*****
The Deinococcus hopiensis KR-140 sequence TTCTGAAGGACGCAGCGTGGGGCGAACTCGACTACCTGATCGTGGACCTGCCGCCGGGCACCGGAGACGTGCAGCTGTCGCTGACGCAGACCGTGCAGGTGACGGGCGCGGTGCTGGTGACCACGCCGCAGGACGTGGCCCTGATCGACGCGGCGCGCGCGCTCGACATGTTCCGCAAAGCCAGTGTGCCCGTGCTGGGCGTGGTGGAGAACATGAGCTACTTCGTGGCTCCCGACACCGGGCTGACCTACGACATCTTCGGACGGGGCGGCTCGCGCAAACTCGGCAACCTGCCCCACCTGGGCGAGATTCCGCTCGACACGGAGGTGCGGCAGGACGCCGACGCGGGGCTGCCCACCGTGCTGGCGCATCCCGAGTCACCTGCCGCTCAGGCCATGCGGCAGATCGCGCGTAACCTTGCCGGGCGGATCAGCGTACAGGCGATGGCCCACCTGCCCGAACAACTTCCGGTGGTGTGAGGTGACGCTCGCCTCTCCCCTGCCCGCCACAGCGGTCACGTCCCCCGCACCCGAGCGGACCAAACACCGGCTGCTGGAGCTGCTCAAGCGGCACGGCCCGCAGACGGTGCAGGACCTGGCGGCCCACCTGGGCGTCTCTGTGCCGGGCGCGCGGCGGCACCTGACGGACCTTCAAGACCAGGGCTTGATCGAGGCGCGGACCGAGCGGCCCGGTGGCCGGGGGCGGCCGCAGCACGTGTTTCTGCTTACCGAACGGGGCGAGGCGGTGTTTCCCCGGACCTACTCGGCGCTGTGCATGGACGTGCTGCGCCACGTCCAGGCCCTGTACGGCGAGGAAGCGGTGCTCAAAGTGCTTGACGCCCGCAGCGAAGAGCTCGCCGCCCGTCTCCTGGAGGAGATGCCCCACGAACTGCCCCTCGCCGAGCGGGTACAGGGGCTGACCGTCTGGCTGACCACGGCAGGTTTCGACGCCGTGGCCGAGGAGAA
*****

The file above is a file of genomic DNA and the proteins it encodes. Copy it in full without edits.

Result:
The Deinococcus hopiensis KR-140 sequence TTCTGAAGGACGCAGCGTGGGGCGAACTCGACTACCTGATCGTGGACCTGCCGCCGGGCACCGGAGACGTGCAGCTGTCGCTGACGCAGACCGTGCAGGTGACGGGCGCGGTGCTGGTGACCACGCCGCAGGACGTGGCCCTGATCGACGCGGCGCGCGCGCTCGACATGTTCCGCAAAGCCAGTGTGCCCGTGCTGGGCGTGGTGGAGAACATGAGCTACTTCGTGGCTCCCGACACCGGGCTGACCTACGACATCTTCGGACGGGGCGGCTCGCGCAAACTCGGCAACCTGCCCCACCTGGGCGAGATTCCGCTCGACACGGAGGTGCGGCAGGACGCCGACGCGGGGCTGCCCACCGTGCTGGCGCATCCCGAGTCACCTGCCGCTCAGGCCATGCGGCAGATCGCGCGTAACCTTGCCGGGCGGATCAGCGTACAGGCGATGGCCCACCTGCCCGAACAACTTCCGGTGGTGTGAGGTGACGCTCGCCTCTCCCCTGCCCGCCACAGCGGTCACGTCCCCCGCACCCGAGCGGACCAAACACCGGCTGCTGGAGCTGCTCAAGCGGCACGGCCCGCAGACGGTGCAGGACCTGGCGGCCCACCTGGGCGTCTCTGTGCCGGGCGCGCGGCGGCACCTGACGGACCTTCAAGACCAGGGCTTGATCGAGGCGCGGACCGAGCGGCCCGGTGGCCGGGGGCGGCCGCAGCACGTGTTTCTGCTTACCGAACGGGGCGAGGCGGTGTTTCCCCGGACCTACTCGGCGCTGTGCATGGACGTGCTGCGCCACGTCCAGGCCCTGTACGGCGAGGAAGCGGTGCTCAAAGTGCTTGACGCCCGCAGCGAAGAGCTCGCCGCCCGTCTCCTGGAGGAGATGCCCCACGAACTGCCCCTCGCCGAGCGGGTACAGGGGCTGACCGTCTGGCTGACCACGGCAGGTTTCGACGCCGTGGCCGAGGAGAA